We welcome William Lidicker's thoughtful comments on balancing hope and realism. We are glad that our article is fulfilling its intended role of stimulating dialogue and we agree that taking stock of objective reasons for hope and despair will help move conservation goals forward. Clearly, there is more empirical reason for pessimism than hope, in Lidicker's list and in reality. Therefore, we caution against a literal balancing act between hope and despair. Fortunately, Lidicker did not take us down this path; instead, he suggests we use this equation to evaluate “how our individual efforts contribute to improving the hope-to-despair ratio.” This is a useful metric as long as it is kept in proper perspective.
Our point is not that hope is the logical alternative but that it is the necessary alternative—for if we extrapolate the legion scenarios of despair to their conclusion then we are merely fighting with time over an inevitably bleak future. Empirical research by conservation psychologists tells us that if we do not find reason for hope, motivation will falter, and so will conservation action. How can we call to action the next generation of conservation heroes in an atmosphere of defeat?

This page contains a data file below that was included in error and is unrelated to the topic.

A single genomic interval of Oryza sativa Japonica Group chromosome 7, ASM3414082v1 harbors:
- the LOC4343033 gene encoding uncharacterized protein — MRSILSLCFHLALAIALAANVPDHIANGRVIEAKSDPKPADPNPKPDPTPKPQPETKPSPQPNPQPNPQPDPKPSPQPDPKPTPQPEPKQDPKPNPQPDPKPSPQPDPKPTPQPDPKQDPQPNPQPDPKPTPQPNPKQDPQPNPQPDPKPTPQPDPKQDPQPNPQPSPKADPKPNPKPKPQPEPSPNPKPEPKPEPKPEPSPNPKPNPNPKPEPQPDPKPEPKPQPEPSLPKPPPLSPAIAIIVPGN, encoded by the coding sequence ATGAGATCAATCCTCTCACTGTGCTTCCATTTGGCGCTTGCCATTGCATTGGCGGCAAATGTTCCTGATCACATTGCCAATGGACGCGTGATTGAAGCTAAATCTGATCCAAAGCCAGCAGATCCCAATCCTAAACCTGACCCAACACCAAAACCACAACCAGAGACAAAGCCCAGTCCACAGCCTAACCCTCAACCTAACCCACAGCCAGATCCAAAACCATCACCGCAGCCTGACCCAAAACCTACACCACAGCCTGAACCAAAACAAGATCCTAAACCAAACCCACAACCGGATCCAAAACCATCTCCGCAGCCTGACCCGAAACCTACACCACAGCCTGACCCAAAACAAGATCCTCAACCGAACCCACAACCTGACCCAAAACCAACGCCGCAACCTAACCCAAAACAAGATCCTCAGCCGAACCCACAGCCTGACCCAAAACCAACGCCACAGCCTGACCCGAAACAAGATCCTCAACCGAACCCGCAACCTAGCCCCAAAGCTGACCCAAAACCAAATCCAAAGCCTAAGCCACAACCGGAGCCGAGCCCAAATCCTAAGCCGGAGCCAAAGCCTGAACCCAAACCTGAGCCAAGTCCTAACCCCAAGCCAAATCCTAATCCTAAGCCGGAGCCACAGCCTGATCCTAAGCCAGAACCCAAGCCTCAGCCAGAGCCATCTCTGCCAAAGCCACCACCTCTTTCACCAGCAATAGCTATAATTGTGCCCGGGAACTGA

Here, we raise an additional reason for despair: the growing disconnect between human society and nature. This basal problem underlies several of Lidicker's reasons for despair and threatens to erode public support for environmental issues. That children (and their parents) are spending less time in nature is well documented, placing the discipline—and perhaps the cause—of conservation biology in jeopardy. Television is not likely to inculcate the next generation of conservation professionals—only direct experience in nature can do that. If people don't connect with nature, where will our next generation of environmental stewards come from?
Who better to meet this challenge than conservation professionals? If conservation professionals do not answer this call to action, who will? Public support for science is eroding as the cultural gap between laypeople and scientists, sequestered in their ivory towers, widens. Conservation biology will likewise face a growing divide with the public if people value science and nature less. To address this rising problem head on, conservation professionals will be called upon to engage the public, to reach out and share what they know, believe, and even feel about nature. Conservation professionals can become an important source of inspiration for reconnecting people to nature.